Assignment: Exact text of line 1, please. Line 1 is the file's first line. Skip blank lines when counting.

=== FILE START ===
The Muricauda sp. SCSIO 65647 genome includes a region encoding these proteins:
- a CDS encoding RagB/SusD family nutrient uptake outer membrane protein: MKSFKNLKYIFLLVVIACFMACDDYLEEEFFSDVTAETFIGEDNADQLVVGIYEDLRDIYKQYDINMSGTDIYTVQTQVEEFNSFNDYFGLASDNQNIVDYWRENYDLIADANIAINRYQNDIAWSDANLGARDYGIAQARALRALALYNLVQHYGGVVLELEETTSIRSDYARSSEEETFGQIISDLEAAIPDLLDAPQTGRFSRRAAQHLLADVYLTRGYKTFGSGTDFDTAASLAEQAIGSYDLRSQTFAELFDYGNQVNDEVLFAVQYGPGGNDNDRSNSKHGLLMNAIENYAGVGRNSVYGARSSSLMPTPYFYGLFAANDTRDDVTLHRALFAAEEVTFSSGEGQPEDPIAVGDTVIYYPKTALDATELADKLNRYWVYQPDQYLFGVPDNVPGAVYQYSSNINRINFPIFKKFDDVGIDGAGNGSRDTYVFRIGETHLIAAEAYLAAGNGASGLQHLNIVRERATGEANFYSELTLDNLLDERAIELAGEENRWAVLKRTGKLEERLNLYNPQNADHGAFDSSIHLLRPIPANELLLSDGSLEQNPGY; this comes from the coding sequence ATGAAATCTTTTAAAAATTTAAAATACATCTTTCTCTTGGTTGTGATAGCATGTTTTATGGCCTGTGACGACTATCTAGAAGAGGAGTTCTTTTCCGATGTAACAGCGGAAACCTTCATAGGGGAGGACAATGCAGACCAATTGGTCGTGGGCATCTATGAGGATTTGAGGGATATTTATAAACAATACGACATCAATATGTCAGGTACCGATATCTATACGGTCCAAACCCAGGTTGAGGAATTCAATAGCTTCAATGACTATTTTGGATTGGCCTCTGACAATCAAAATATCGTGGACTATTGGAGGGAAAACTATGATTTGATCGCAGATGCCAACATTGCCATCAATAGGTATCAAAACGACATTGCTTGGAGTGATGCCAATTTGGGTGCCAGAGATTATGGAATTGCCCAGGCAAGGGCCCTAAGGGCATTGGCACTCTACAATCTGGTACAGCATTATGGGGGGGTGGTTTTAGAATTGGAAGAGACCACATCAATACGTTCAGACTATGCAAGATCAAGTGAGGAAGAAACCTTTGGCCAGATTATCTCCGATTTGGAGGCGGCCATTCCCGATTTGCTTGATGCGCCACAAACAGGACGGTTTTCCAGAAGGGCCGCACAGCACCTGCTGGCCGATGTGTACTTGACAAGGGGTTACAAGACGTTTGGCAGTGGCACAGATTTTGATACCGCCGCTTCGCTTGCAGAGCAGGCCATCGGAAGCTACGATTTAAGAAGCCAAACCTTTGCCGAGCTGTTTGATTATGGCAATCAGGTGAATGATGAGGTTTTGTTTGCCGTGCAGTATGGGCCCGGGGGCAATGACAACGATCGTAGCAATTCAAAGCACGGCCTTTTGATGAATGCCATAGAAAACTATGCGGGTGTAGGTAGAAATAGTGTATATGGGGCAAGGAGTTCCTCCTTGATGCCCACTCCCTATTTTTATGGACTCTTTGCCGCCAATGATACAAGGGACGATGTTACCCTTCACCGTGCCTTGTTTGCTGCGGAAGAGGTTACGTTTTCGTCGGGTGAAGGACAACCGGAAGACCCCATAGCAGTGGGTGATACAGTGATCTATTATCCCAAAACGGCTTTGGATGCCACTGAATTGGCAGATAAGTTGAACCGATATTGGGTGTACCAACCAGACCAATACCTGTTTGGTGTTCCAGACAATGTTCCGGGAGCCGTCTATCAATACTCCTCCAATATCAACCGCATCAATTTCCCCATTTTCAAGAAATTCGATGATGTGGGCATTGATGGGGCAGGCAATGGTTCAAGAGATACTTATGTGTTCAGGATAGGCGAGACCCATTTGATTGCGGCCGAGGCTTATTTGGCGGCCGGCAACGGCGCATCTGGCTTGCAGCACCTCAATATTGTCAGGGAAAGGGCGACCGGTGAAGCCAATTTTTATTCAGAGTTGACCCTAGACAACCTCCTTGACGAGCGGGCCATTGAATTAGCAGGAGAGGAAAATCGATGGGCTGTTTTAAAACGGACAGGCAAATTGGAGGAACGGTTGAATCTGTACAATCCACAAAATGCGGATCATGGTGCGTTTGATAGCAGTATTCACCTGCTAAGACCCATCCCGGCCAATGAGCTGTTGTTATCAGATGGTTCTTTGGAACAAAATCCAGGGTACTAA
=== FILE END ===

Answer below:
The Muricauda sp. SCSIO 65647 genome includes a region encoding these proteins: